the same piece of software. Intex became the King of Mortgages. Bonds
were traded without showing up on the Bloomberg screens!
until that point, almost all my securitization work had involved prime
mortgages—those mortgages given to people who had an extremely high
probability of paying them back. When a client wanted me to enhance my
software to include “subprime” debt, well, that was something new, and
I have to admit, I was kind of excited. This would greatly enlarge my
universe of clients, because the subprime market was then split among
many smaller players, each of whom needed my software.
I quickly learned how fishy this
world could be. A client I knew who specialized in auto loans invited
me up to his desk to show me how to structure subprime debt. Eager to
please, I promised I could enhance my software to model his deals in
less than a month. But when I glanced at the takeout in the deal, I
couldn’t believe my eyes. Normally, in a prime-mortgage deal, an
investment bank makes only a tiny margin. But this deal had two whole
percentage points of juice! Looking at the underlying loans, I was
“Who’s paying 16 percent for a car loan?” I asked. The current loan rate was then around 8 percent.
people who have defaulted on loans in the past. That’s why they’re
called subprime,” he informed me. I had known this guy off and on for
years. He was an intelligent, articulate, pleasant fellow. He and his
wife came to my house for dinner. He had the comfortable manner of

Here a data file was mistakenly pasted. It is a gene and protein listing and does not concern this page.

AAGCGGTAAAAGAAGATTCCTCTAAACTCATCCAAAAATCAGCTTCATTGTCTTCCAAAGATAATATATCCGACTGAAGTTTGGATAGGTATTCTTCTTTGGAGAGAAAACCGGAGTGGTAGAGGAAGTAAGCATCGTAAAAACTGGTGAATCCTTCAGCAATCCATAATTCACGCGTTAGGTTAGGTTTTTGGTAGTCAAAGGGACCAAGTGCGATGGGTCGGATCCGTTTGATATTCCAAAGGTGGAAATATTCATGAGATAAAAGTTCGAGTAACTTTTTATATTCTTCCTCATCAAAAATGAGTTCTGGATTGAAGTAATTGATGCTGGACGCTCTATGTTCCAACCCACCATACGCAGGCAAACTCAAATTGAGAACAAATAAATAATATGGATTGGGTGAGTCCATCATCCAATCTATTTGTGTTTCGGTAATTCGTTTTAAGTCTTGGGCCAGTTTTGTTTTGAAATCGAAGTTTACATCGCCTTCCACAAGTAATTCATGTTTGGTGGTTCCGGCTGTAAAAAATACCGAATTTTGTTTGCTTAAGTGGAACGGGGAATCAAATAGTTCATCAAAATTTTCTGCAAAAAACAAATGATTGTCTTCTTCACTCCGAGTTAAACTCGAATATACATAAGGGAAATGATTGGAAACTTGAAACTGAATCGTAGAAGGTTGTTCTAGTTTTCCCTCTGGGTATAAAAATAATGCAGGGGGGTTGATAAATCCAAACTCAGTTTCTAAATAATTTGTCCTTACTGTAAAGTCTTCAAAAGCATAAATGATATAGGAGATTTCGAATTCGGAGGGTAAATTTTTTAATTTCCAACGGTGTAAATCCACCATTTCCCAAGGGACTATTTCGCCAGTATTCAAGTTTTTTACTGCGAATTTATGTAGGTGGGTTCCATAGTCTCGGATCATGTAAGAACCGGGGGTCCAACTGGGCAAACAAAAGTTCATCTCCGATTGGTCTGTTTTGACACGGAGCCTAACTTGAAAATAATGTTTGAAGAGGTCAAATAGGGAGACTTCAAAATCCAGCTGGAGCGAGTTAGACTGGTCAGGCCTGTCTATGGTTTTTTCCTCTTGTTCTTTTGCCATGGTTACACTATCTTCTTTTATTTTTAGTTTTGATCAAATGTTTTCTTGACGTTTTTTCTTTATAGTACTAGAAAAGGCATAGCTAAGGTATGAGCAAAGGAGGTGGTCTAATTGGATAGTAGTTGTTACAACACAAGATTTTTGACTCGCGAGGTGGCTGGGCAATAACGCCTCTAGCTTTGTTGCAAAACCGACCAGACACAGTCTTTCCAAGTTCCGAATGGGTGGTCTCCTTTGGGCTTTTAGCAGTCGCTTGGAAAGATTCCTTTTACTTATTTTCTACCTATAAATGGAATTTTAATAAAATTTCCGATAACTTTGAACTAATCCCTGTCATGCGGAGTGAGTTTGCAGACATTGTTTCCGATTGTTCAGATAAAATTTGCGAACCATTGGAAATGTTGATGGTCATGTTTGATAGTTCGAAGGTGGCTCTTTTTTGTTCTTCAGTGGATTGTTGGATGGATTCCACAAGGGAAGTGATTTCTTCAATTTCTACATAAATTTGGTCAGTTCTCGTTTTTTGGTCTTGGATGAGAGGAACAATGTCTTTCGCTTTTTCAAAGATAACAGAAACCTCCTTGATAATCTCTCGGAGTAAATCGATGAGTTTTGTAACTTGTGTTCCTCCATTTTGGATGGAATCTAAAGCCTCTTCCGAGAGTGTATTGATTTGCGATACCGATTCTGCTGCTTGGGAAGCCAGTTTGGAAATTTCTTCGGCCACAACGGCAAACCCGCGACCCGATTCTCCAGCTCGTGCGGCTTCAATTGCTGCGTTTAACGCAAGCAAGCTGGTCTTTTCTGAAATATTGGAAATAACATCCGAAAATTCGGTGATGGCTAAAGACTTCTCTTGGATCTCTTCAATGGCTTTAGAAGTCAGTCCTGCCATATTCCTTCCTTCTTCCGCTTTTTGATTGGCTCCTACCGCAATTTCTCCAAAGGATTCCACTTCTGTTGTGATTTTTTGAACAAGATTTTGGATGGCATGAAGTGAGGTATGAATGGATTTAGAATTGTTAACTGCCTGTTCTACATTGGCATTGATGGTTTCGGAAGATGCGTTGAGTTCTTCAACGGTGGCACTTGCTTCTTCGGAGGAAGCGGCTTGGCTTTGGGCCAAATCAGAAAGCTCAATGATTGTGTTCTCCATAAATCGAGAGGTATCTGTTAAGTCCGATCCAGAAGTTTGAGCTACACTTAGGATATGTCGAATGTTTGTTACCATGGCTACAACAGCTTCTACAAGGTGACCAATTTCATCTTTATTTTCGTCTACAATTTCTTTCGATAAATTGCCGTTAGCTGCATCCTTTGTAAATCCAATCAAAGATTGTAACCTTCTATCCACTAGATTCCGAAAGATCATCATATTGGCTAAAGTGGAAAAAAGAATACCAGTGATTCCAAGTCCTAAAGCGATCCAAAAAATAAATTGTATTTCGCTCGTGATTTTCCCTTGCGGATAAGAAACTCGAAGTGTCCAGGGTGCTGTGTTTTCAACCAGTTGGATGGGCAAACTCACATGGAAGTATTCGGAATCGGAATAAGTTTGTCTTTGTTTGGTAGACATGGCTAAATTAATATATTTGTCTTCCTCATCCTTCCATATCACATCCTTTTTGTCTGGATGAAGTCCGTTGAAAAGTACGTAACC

someone who had been to good schools—he was not one of the “dudes”
trying to jam bonds into a Palm Beach widow’s account. (Those guys were
also my clients.)
“But if they defaulted on loans at 8, how can they ever pay back a loan at 16 percent?” I asked.
doesn’t matter,” he confided. “As long as they pay for a while. With
all that excess spread, we can make a ton. If they pay for three years,
they will cure their credit and re-fi at a lower rate.”
That never happened.
2001, when my five-year contract expired, Intex let me go. I guess I
had become too expensive, and Intex thought they’d be fine without me.
Why I had been able to retire at 45 for simply writing a computer
program befuddled me and aggravated others who felt they had worked as
hard. Life is not always fair, I told them. Right place at the right
time. Besides, I explained, the mortgage market is as big, if not
bigger, than the stock market. When they screwed up their faces in
disbelief, I told them to look around. Every house, every building,